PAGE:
Pulse crops eyed for fast-tracked registration

Lentil, field pea, field bean and faba bean growers are being asked to consider a proposal under which new varieties submitted for federal registration could skip one or two levels of assessment they now receive.

The Canadian Food Inspection Agency last week released a draft discussion document as part of an overall review of the variety registration process asking growers and other industry players to consider the “positive and/or negative impacts” of moving those pulse crops from Part I in Schedule III of the federal Seeds Regulations, into either Part II or III.

Interested parties have been asked to review the document and submit responses to its consultation questions by June 30.

The CFIA said the changeover will be initiated if “pulse value chain stakeholders identify that a change in pulse crop placement within Schedule III is warranted” and when “the rationale and consensus for the proposed changes have been established.”

Right now, applications for registration of new varieties of those species must include at least two years of pre-registration testing and merit assessment by a recommending committee.

There has been “some indication from industry, that it may be more appropriate for these species to be under Part II, which does not require merit assessment, or Part III, which does not require either merit assessment or pre-registration testing.”

“It is expected that the removal of merit assessment would encourage investment in the development of niche or specialty varieties which may not meet standard merit criteria.”

Movement of such pulse crops to Part II is expected to have “minimal impact” on the time to market for new varieties, CFIA said, noting re-registration field testing would still be required for variety registration. Registration of pulses would continue to rest with CFIA, as would the right to cancel variety registration.

The main issue, CFIA said in its discussion document, is that the regulatory burden in both time and money (CFIA fees for reviews of applications) imposed by registration requirements for pulse crop varieties should be “commensurate with risk and not be unnecessarily burdensome.”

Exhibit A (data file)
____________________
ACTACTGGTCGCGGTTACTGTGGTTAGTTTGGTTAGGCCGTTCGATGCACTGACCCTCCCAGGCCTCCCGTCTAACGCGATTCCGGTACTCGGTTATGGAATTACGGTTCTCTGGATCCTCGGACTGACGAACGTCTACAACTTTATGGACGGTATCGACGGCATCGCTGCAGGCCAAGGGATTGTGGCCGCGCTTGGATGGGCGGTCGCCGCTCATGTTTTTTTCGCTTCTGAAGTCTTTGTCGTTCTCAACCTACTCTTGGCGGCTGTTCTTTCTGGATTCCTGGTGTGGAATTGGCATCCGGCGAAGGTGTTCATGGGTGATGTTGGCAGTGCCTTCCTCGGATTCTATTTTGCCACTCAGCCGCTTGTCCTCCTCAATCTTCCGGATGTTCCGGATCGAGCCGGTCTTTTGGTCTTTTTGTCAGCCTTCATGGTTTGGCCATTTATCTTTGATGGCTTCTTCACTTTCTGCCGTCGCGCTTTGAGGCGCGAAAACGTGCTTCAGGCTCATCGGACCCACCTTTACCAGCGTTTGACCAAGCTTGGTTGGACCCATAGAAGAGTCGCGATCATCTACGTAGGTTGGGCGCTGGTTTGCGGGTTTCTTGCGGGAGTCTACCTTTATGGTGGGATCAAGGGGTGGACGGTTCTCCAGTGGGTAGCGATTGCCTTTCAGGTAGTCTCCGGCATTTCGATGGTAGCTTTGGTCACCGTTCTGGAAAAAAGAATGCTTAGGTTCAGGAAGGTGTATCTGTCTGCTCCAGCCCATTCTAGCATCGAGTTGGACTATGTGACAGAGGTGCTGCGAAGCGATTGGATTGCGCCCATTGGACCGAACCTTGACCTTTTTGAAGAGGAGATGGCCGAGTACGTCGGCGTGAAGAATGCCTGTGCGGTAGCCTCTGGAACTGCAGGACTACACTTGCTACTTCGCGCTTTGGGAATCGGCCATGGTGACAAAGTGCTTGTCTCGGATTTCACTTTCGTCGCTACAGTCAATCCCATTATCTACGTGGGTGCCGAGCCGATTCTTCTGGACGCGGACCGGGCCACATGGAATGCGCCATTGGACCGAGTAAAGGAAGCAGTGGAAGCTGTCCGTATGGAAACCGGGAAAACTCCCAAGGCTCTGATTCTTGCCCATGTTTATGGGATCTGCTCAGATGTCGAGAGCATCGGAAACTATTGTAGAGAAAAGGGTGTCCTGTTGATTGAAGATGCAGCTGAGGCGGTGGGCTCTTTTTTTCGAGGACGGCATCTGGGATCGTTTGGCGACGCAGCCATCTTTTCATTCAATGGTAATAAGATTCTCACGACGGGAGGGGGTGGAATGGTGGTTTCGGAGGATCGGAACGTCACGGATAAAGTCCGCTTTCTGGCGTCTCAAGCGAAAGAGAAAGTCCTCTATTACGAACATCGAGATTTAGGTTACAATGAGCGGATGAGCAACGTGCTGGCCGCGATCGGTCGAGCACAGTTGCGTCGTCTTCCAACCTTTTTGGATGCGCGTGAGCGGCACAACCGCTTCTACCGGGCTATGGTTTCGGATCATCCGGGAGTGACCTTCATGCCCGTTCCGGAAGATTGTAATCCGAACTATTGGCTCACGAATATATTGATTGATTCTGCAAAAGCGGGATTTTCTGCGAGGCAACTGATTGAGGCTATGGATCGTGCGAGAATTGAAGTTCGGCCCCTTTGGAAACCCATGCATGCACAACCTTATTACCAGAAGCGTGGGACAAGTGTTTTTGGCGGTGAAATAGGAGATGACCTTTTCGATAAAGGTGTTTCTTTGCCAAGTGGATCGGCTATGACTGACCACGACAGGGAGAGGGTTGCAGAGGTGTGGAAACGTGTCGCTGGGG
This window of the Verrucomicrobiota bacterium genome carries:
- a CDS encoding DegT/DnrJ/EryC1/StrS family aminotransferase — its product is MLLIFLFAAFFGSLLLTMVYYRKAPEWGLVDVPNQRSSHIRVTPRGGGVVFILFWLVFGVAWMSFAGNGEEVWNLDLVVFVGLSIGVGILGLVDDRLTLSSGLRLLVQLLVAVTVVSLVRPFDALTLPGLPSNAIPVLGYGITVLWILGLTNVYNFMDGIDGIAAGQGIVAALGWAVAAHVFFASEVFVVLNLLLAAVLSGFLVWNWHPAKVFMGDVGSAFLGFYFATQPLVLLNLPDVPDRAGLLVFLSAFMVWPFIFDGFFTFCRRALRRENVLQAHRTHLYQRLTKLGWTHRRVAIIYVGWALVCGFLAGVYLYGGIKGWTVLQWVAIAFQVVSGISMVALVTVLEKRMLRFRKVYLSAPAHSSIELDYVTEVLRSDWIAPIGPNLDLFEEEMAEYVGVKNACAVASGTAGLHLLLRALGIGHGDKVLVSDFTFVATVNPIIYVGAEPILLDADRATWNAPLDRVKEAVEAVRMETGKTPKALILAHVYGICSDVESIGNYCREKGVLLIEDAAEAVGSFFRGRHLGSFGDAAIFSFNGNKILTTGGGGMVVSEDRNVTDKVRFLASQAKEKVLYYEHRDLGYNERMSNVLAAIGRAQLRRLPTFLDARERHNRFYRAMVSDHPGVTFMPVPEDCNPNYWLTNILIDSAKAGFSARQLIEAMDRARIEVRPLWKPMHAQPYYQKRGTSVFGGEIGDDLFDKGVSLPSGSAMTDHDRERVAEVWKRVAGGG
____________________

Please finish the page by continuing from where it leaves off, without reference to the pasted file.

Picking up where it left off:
Today, varieties that have gone through the two years of pre-registration testing are then assessed by a recommending committee to see whether the varieties perform as well as or better than reference varieties. If a recommending committee finds that a new variety has merit, it will recommend the variety to CFIA for registration.

The currently registered pulse crop varieties in Canada include 158 field bean varieties, 113 field peas, 52 lentils and 12 small-seeded faba beans. Of those 335, 80 were registered in the past five years.

Of the 80 pulses registered, 63 were developed in public breeding programs and 17 in private breeding programs.

Given that most pulse variety developers are in the public sector, “this change would benefit them most,” CFIA said in its discussion document. A reduced regulatory burden could also spur the private sector’s interest in pulse breeding by providing a faster return on investment.

The CFIA had earlier proposed that new oilseed soybean and forage varieties would go through a shorter, less expensive federal registration process.

The proposal would move to “Schedule III, Part III” in variety registration process.

The changes, CFIA said, are expected to “reduce the monetary and regulatory burden on industry and small businesses and encourage investments in the development of new varieties” of soybeans and forages.

CFIA proposes to move crop types from Part I to Part III in cases “where pre-registration testing and merit assessment are deemed to be excessively burdensome or ineffective.”

For Part III crops, no recommending committee is involved in bringing varieties forward for registration, the agency said. Food-type soybean varieties (not to be confused with oilseed types) are already exempt from the registration process.

The proposed amendment to the Seeds Regulations, CFIA said, “would benefit both large multinational and small local breeding companies (but) the smaller companies would see a greater benefit as the reduced costs for variety registration would represent greater relative savings.”

“In general, this regulatory change will allow farmers to access more quickly a wider selection of new varieties of seed produced by both large and small breeding programs,” the agency said.

But it’s possible that pulling the merit assessment requirement, CFIA said, “may result in registration, and subsequent cultivation, of varieties that are less agronomically adapted to their area.”

Rallies planned to protest RR alfalfa

staff / The National Farmers Union and the Canadian Biotechnology Action Network are staging protests across Canada April 9 in a bid to stop the introduction of Roundup Ready alfalfa in this country.

The rallies will target MP constituency offices, government and corporate offices in 12 Ontario communities and at 11 locations in other provinces, including Brandon.

The protesters are drawing attention to the pending registration and commercial release of the genetically modified alfalfa, which they say will contaminate non-GM and organic alfalfa through cross-pollination.

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Editor, Daily News

Dave Bedard

Writer and editor. A Saskatchewan transplant in Winnipeg.

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